SALT LAKE CITY — The U.S. House Appropriations Committee on Wednesday approved $15 million in construction funding for the Central Utah Project, the state’s largest water resource development program, at the behest of Rep. Chris Stewart, R-Utah.
If that funding level, which represents a $5 million increase over last year, is approved by Congress and maintained in future years, officials say the 62-year-old project could be completed within five years.
“Many Utahns don’t realize that the water coming out of their tap has traveled hundreds of miles to get there as part of the Central Utah Project,” Gene Shawcroft, general manager for the Central Utah Water Conservancy District, said in a statement. “It’s crucial that we finish what we started to ensure adequate water supply for our booming population.”
The Central Utah Project, which started in partnership with the federal government in 1956 to meet Utah’s long-term water needs, captures a large portion of the Beehive State’s share of Colorado River water from the Uinta Basin and moves it through several reservoirs to eight counties along the Wasatch Front and Central Utah.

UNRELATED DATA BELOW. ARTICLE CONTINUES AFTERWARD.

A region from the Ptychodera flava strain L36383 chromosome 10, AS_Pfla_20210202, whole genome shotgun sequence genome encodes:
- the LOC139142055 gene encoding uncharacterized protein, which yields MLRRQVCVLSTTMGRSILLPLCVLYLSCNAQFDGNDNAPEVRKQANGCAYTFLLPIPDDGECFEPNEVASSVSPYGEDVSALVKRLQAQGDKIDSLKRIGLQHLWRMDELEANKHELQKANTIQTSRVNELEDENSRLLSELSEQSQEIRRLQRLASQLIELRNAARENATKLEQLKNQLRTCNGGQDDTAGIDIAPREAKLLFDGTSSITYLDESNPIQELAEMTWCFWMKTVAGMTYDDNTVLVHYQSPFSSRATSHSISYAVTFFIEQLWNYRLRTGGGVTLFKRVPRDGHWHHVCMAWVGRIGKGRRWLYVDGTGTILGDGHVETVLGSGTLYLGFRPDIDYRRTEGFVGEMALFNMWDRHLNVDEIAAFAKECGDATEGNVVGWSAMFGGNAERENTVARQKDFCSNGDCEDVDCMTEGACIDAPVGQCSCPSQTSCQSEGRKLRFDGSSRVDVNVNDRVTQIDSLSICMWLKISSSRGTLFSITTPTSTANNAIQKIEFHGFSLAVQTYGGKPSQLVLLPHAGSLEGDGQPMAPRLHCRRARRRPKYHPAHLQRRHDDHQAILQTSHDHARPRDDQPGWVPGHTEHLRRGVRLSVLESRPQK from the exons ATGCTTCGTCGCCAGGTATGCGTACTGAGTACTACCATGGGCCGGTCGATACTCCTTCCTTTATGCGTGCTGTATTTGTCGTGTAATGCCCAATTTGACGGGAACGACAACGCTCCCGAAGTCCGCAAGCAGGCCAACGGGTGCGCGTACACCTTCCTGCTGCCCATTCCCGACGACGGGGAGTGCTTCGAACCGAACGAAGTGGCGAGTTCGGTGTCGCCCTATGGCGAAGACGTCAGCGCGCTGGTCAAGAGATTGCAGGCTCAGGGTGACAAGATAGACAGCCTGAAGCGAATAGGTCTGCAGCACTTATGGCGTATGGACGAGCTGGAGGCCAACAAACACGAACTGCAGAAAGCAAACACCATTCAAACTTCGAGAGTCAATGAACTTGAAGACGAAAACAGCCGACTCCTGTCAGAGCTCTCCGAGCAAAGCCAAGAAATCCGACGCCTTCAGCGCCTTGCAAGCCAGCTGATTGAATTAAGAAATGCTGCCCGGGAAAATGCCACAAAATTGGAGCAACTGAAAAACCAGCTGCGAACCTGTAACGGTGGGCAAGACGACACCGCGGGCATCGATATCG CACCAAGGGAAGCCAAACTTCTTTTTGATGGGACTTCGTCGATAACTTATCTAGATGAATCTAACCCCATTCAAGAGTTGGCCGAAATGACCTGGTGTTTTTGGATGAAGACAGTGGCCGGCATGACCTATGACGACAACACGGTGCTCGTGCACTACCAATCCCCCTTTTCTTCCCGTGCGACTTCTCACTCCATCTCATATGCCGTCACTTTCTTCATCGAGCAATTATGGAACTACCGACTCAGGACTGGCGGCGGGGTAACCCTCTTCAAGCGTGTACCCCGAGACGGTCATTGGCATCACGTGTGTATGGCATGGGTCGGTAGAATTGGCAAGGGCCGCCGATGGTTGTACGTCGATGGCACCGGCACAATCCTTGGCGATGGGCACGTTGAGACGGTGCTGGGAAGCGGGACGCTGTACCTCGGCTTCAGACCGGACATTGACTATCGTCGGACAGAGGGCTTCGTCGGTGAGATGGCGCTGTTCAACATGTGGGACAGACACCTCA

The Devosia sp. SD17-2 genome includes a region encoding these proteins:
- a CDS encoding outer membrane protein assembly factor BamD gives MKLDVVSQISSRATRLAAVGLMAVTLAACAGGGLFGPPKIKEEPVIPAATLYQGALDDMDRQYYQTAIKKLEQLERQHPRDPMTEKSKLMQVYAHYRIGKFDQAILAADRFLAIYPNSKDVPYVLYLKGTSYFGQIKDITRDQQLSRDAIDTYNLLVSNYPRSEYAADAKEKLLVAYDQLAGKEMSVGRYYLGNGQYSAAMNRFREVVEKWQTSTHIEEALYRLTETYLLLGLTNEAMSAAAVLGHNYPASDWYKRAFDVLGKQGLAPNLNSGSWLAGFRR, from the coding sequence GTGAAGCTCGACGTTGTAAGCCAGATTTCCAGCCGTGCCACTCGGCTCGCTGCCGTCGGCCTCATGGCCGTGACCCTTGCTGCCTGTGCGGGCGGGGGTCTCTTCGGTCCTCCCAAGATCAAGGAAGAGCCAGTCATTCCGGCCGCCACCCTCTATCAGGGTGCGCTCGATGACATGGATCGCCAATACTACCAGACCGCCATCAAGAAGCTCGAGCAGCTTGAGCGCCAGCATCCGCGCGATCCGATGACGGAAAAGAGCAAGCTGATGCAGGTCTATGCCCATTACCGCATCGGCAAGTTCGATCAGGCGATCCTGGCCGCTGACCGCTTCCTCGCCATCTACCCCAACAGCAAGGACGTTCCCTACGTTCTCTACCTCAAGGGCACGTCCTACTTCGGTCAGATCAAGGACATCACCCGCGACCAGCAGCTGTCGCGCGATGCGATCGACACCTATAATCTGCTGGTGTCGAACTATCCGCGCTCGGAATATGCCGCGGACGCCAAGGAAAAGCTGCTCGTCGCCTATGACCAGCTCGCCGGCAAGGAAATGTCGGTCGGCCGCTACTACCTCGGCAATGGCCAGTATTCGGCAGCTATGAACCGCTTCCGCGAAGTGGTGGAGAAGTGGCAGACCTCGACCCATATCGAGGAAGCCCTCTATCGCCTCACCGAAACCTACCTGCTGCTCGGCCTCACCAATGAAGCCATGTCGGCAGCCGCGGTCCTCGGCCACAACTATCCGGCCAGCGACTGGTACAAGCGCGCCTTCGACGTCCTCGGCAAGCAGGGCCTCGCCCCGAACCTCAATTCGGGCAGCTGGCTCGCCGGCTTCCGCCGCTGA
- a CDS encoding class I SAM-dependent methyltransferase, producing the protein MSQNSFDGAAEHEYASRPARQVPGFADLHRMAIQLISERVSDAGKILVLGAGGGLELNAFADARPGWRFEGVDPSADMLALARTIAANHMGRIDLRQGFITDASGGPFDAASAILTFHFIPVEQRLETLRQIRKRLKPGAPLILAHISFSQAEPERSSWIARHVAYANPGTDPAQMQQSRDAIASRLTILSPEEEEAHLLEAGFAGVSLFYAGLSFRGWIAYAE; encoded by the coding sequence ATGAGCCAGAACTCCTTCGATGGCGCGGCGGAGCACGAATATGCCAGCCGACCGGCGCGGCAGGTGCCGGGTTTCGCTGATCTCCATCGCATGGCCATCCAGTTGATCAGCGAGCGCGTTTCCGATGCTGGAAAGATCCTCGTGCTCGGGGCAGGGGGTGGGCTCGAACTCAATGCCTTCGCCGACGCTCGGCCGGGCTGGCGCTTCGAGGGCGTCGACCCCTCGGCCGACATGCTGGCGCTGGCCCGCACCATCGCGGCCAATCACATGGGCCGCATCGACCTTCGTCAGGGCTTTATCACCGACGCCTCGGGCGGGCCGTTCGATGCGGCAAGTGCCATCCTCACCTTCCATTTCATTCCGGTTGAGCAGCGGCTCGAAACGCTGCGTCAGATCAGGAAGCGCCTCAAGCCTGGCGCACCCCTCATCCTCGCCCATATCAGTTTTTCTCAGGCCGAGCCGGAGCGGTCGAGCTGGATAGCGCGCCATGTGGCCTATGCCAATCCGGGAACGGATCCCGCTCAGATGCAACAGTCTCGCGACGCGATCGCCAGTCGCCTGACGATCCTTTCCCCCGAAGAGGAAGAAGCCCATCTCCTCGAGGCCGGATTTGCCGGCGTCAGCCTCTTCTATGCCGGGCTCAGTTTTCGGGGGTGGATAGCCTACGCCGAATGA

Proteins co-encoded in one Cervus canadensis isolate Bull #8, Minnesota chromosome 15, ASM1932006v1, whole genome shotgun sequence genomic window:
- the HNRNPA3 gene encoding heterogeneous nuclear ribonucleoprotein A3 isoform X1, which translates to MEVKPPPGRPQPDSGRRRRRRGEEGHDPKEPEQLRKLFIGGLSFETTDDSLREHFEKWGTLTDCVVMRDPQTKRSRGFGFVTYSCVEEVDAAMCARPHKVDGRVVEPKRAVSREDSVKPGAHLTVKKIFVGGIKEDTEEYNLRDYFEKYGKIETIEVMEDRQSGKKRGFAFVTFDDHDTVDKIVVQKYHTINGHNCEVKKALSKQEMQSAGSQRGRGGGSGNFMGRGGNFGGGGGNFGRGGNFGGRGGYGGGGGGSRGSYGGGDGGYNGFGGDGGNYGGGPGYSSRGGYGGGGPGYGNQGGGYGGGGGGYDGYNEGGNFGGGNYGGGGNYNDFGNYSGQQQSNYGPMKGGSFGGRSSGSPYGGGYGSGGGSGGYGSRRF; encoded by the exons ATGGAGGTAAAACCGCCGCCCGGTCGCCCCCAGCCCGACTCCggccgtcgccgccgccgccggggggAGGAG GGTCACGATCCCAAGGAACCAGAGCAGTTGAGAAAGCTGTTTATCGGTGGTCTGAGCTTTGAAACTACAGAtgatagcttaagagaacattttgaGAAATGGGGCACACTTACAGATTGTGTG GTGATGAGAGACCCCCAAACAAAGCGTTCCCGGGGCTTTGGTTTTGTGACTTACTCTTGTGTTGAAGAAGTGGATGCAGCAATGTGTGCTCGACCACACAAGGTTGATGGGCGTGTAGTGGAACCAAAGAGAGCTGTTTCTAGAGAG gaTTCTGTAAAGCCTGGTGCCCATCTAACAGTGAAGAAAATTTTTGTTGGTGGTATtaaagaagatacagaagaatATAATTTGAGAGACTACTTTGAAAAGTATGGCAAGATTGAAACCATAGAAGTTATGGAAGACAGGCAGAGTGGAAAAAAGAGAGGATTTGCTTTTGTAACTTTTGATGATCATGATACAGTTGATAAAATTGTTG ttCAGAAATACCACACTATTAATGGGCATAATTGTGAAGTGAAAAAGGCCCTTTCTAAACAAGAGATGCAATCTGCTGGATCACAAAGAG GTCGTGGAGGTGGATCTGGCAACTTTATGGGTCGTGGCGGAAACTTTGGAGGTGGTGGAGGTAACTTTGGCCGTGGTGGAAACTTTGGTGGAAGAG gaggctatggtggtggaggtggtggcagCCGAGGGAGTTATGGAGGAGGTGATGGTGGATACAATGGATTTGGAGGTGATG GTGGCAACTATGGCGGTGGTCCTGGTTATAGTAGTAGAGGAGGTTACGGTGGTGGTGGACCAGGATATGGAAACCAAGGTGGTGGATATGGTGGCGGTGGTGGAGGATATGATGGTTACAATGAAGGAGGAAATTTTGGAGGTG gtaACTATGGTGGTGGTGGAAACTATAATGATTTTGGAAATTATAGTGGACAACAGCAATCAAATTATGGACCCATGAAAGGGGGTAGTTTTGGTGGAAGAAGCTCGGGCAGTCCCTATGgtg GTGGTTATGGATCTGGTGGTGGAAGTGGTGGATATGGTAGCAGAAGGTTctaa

Each year, the system delivers more than 350,000 acre feet of water (equivalent to filling the state Capitol with water 167 times) that is critical for the growth Utah has seen and will continue to see over the next several decades.1 comment on this story
While the federal government is contractually obligated to fund a portion of the construction that will all be repaid by water users, cuts in federal funding forced the Central Utah Water Conservancy District to tap its own resources to keep the project moving. With one last pipeline left to build to finish the project, construction funding was cut to zero during the Obama administration. Since 2012, Utah’s congressional delegation has united to fight to restore construction funding incrementally.
“As Utah’s only member of the powerful House Appropriations Committee, Congressman Stewart has been an important leader and advocate of the project,” Shawcroft said. “We thank him for his hard work to restore these funds that are so vital to Utah’s future. This increase represents a significant comeback for a project that was facing real uncertainty and delay due to federal funding cuts.”